Sounds like Greek to me

Al Haraka alharaka at
Fri Dec 12 14:10:04 UTC 2008

Damien and Robert,

I am by no means an expert, with my last linguistics courses over a year 

Nonetheless, I thought professors in sociolinguistics referred to this 
subset as "linguistic topology."  I am not sure if it is an independent 
field of study or a hobby among really esoteric linguists.  However, I 
took a class with Arabic professors on Contrastive (Linguistic) Analysis 
(or whatever fancy name they had doctored), and the discussion of 
people's impressions on different dialects, the difficulty in learning 
other languages, was studied under those respective headings.

I am not sure that helps.  Someone can correct me if they wish.


Damien Hall wrote:
> Robert asked about linguists' work on folk perceptions of foreign 
> languages. Miriam said:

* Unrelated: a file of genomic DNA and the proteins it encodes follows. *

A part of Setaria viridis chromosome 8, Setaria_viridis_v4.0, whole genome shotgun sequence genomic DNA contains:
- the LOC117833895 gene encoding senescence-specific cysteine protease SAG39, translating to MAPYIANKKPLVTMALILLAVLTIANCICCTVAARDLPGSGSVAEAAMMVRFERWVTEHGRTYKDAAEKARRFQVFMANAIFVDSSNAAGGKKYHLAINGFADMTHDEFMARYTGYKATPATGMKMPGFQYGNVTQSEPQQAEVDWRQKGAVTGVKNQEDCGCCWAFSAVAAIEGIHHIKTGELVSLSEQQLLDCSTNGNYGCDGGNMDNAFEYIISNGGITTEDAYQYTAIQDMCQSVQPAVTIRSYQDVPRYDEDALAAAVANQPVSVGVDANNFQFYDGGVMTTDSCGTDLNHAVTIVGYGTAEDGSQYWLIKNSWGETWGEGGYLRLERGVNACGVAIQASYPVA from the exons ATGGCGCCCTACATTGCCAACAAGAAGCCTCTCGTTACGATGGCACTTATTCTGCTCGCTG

>> I believe that Dennis Preston has done substantial work on 'folk 
>> linguistics.'
> He has indeed, but as far as I'm aware all his work under that rubric 
> has been on American dialectology: eg the words that people use to 
> describe others' dialects ('nasal', 'Southern twang', etc), and the fact 
> that listeners are able to place American accents on a North-South 
> continuum with a remarkable degree of precision (when played sentences 
> spoken by ten speakers, given a map with a North-South line of ten 
> places on it, and asked to match speaker with place). I'm not aware of 
> any work Dennis has done on folk perceptions of foreign languages, 
> though that, of course, doesn't mean to say that he hasn't done any!
> Nevertheless, the question sounds like one that people in educational 
> linguistics might well have some tips on. There's a list you cuold ask, 
> accessible here:
> All the best
> Damien

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